1. Increases the degradation of oxyhemoglobin. Breaking down the chemical complex of oxygen and hemoglobin results in the release of oxygen from the blood, enhancing the delivery of oxygen to the exercising muscle.
2. Increases body temperature. The elevation in body temperature produced by warming up reduces the potential for skeletal muscle injuries and connective injuries, since cold muscle and tendons have been shown to be more susceptible to injury resulting from the ensuing activity.
3. Increases blood flow to the exercising muscles. The greater level of blood reaching the muscles involved in the activity aids in the delivery of the fuels (e.g., glucose and free fatty acids) required for energy production.
4. Increases blood flow to the heart. A greater level of blood delivered to the heart reduces the potential for exercise-induced cardiac abnormalities (e.g., electrocardiographic disturbances), reducing the potential for myocardial ischemia.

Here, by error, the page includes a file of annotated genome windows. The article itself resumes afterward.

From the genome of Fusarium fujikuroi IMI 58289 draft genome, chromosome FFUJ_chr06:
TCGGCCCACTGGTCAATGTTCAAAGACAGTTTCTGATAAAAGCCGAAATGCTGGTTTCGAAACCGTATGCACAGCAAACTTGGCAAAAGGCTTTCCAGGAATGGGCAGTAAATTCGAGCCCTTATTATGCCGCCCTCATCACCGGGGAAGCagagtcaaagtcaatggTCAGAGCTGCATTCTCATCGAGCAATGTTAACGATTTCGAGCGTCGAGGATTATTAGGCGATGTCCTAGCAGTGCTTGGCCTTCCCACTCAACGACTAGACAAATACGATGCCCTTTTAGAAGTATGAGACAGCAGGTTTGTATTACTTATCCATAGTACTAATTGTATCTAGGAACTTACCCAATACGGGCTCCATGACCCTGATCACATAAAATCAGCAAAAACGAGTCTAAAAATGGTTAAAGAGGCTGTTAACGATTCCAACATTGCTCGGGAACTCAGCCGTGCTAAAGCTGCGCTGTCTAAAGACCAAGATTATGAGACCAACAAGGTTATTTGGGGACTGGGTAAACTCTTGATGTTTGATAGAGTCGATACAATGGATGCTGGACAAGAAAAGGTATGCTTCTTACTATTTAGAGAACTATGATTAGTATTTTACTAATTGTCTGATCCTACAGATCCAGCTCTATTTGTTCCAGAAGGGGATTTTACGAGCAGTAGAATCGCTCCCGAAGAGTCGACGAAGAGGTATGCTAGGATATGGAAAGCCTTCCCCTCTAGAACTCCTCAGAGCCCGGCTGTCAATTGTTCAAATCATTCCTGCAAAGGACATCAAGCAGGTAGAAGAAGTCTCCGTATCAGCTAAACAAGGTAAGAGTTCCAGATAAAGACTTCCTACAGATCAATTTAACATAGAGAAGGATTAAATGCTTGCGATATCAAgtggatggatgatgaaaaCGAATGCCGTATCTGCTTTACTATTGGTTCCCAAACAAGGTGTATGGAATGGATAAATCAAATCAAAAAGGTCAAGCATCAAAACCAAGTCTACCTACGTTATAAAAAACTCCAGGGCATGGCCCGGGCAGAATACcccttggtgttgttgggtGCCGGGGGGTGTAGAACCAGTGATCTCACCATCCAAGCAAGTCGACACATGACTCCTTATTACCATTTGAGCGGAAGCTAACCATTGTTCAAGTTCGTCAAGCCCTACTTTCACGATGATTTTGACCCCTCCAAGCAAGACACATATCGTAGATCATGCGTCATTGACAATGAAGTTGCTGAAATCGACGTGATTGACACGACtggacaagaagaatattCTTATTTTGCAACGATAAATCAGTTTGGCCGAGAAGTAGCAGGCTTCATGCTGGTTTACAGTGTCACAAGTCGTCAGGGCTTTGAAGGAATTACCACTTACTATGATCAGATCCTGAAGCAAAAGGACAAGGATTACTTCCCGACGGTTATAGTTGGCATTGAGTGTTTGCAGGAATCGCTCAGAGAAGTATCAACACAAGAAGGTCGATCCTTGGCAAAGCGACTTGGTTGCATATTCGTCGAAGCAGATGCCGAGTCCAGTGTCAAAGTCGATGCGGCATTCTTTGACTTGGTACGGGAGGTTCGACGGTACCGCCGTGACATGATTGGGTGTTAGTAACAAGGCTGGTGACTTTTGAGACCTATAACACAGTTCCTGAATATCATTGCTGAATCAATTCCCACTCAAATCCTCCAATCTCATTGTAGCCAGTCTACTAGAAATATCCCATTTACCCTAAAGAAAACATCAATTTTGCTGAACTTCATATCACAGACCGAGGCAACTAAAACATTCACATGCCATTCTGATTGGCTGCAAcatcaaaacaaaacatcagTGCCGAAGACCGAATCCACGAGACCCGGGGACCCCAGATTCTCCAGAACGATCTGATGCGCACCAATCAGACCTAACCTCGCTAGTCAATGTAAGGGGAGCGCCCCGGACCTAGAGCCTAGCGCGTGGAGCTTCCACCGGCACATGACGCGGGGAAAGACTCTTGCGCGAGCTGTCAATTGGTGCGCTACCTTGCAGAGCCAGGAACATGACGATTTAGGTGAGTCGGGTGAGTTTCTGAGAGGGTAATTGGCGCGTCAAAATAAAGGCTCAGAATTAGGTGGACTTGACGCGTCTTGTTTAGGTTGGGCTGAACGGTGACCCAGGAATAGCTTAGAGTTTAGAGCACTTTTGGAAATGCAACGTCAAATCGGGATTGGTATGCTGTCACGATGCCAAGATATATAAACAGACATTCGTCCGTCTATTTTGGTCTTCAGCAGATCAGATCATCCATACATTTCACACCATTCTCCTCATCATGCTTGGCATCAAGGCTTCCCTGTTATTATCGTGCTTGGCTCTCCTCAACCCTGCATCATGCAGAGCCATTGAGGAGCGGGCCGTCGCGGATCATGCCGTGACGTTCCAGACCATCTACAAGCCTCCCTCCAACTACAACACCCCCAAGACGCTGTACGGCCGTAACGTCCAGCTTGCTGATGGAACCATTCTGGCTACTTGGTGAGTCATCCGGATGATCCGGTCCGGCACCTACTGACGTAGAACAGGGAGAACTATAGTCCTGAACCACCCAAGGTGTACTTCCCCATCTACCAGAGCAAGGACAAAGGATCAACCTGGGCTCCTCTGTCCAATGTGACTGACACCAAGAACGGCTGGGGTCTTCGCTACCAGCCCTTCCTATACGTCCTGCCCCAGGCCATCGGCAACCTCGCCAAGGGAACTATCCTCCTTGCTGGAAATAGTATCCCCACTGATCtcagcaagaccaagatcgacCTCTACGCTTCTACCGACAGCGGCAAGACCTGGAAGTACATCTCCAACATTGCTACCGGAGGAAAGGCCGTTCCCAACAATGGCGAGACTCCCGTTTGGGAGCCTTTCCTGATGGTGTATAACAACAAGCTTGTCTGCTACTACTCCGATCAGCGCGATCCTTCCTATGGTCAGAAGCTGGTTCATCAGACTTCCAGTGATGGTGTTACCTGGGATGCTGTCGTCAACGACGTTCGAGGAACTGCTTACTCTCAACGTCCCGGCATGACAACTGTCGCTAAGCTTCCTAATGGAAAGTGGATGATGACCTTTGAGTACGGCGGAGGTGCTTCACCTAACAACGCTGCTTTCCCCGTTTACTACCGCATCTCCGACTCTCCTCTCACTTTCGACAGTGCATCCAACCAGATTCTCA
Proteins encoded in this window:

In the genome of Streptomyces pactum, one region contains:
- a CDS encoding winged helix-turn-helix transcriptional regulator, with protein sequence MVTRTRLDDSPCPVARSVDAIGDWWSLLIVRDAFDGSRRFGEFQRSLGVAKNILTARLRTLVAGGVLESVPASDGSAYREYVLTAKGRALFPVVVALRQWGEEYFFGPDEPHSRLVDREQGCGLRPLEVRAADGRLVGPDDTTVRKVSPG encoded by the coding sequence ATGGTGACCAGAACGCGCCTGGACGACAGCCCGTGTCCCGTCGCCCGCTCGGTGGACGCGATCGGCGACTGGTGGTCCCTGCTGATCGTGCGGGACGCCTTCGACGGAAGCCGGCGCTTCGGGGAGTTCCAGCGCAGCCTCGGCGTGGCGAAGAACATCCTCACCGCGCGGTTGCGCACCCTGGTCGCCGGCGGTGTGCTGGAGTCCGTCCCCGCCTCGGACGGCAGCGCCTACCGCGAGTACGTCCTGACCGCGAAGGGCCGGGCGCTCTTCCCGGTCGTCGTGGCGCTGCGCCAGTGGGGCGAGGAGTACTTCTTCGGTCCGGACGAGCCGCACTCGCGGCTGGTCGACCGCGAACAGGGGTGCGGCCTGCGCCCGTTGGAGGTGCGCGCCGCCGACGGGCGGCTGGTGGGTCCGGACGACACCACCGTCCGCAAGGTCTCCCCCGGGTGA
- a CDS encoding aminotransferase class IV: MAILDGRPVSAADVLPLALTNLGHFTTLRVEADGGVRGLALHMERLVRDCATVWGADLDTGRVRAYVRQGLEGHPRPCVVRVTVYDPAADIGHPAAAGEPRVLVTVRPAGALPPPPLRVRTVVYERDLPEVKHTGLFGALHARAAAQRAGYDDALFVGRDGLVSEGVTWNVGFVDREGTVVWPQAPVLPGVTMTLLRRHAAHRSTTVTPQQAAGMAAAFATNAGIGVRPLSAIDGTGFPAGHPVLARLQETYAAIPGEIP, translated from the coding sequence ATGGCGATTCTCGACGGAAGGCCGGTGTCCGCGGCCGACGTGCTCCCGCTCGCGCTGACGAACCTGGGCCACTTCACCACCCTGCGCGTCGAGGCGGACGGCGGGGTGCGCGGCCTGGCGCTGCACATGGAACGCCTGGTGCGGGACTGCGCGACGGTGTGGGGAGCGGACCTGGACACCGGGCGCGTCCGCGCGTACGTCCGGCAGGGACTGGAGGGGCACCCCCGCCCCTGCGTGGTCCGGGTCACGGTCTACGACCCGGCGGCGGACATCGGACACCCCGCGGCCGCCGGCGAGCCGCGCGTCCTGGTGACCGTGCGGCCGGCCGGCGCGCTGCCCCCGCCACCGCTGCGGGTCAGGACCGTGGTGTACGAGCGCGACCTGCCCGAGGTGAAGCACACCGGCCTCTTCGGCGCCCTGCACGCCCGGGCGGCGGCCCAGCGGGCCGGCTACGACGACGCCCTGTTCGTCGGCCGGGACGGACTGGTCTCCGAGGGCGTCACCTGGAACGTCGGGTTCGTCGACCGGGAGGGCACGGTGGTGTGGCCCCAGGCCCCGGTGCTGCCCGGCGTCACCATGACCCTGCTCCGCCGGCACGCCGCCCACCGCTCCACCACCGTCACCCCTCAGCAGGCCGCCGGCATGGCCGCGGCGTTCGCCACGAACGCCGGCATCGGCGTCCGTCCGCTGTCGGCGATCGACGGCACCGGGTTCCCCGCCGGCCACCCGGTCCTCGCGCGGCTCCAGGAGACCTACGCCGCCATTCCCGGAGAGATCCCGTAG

5. Decreases the viscosity of the muscle. Reduced muscle viscosity increases the suppleness of the muscle, thereby enhancing the mechanical efficiency and power of the exercising muscles.
6. Causes an early onset of sweating. The earlier onset of sweating promotes evaporative heat loss and as a result decreases the amount of heat stored by the body. This will help to prevent an individual’s body temperature from rising to dangerously high levels during (more strenuous) exercise.
7. Enhances the speed of transmission of nerve impulses. As nerve impulses are conducted at a faster rate, neuromuscular coordination tends to improve, resulting in better performance of certain motor tasks.
8. Increases the blood saturation of muscles and connective tissues. A higher level of blood reaching the muscles, tendons and ligaments involved in the activity increases the elasticity of these tissues, resulting in a safer, more effective performance of stretching exercising.
9. Prepares the cardiovascular system for the upcoming (more strenuous) physical activity. Warming up helps to ensure that the cardiovascular system (heart and blood vessels) is given time to adjust to the body’s increased demands for blood and oxygen.
10. Prepares the muscular system for the upcoming (more strenuous) physical activity. Warming up provides a transition from a resting state to strenuous exercise and may reduce the likelihood that excessive muscular soreness will be concomitant result of strenuous activity.